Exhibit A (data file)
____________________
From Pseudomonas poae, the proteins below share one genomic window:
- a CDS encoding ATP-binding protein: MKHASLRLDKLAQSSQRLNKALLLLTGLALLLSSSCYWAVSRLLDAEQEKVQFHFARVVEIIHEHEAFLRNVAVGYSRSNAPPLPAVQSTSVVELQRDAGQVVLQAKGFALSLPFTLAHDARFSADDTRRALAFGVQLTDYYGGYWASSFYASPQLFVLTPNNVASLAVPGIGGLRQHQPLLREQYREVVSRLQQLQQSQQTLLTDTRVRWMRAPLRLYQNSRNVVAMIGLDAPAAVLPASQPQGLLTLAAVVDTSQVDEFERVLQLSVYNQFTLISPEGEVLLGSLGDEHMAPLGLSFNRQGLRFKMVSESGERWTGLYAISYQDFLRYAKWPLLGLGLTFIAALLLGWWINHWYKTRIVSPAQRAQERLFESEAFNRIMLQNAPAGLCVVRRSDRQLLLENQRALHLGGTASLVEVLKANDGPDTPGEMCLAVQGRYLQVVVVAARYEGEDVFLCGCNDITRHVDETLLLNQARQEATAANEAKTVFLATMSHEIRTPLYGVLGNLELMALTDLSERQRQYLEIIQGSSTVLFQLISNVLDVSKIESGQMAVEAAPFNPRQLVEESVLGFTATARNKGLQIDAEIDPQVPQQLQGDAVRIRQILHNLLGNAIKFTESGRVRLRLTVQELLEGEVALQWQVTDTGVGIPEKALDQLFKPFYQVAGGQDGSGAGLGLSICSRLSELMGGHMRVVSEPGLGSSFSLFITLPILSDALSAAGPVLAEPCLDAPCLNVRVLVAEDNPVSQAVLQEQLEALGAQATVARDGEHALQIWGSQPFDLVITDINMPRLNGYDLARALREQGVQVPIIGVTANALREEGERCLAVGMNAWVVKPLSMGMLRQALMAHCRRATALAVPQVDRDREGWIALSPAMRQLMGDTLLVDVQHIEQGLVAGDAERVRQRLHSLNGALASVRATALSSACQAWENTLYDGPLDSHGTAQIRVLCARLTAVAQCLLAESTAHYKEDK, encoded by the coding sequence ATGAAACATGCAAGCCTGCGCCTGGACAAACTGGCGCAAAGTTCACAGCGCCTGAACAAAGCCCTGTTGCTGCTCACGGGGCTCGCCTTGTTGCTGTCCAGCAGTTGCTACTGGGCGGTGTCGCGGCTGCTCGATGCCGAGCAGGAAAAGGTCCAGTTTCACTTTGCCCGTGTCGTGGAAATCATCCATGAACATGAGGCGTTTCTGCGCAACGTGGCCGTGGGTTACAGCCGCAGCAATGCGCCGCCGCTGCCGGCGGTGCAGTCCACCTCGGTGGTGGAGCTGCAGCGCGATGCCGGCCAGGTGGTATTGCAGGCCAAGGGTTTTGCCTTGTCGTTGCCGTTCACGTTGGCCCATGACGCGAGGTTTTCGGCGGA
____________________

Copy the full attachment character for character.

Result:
From Pseudomonas poae, the proteins below share one genomic window:
- a CDS encoding ATP-binding protein: MKHASLRLDKLAQSSQRLNKALLLLTGLALLLSSSCYWAVSRLLDAEQEKVQFHFARVVEIIHEHEAFLRNVAVGYSRSNAPPLPAVQSTSVVELQRDAGQVVLQAKGFALSLPFTLAHDARFSADDTRRALAFGVQLTDYYGGYWASSFYASPQLFVLTPNNVASLAVPGIGGLRQHQPLLREQYREVVSRLQQLQQSQQTLLTDTRVRWMRAPLRLYQNSRNVVAMIGLDAPAAVLPASQPQGLLTLAAVVDTSQVDEFERVLQLSVYNQFTLISPEGEVLLGSLGDEHMAPLGLSFNRQGLRFKMVSESGERWTGLYAISYQDFLRYAKWPLLGLGLTFIAALLLGWWINHWYKTRIVSPAQRAQERLFESEAFNRIMLQNAPAGLCVVRRSDRQLLLENQRALHLGGTASLVEVLKANDGPDTPGEMCLAVQGRYLQVVVVAARYEGEDVFLCGCNDITRHVDETLLLNQARQEATAANEAKTVFLATMSHEIRTPLYGVLGNLELMALTDLSERQRQYLEIIQGSSTVLFQLISNVLDVSKIESGQMAVEAAPFNPRQLVEESVLGFTATARNKGLQIDAEIDPQVPQQLQGDAVRIRQILHNLLGNAIKFTESGRVRLRLTVQELLEGEVALQWQVTDTGVGIPEKALDQLFKPFYQVAGGQDGSGAGLGLSICSRLSELMGGHMRVVSEPGLGSSFSLFITLPILSDALSAAGPVLAEPCLDAPCLNVRVLVAEDNPVSQAVLQEQLEALGAQATVARDGEHALQIWGSQPFDLVITDINMPRLNGYDLARALREQGVQVPIIGVTANALREEGERCLAVGMNAWVVKPLSMGMLRQALMAHCRRATALAVPQVDRDREGWIALSPAMRQLMGDTLLVDVQHIEQGLVAGDAERVRQRLHSLNGALASVRATALSSACQAWENTLYDGPLDSHGTAQIRVLCARLTAVAQCLLAESTAHYKEDK, encoded by the coding sequence ATGAAACATGCAAGCCTGCGCCTGGACAAACTGGCGCAAAGTTCACAGCGCCTGAACAAAGCCCTGTTGCTGCTCACGGGGCTCGCCTTGTTGCTGTCCAGCAGTTGCTACTGGGCGGTGTCGCGGCTGCTCGATGCCGAGCAGGAAAAGGTCCAGTTTCACTTTGCCCGTGTCGTGGAAATCATCCATGAACATGAGGCGTTTCTGCGCAACGTGGCCGTGGGTTACAGCCGCAGCAATGCGCCGCCGCTGCCGGCGGTGCAGTCCACCTCGGTGGTGGAGCTGCAGCGCGATGCCGGCCAGGTGGTATTGCAGGCCAAGGGTTTTGCCTTGTCGTTGCCGTTCACGTTGGCCCATGACGCGAGGTTTTCGGCGGA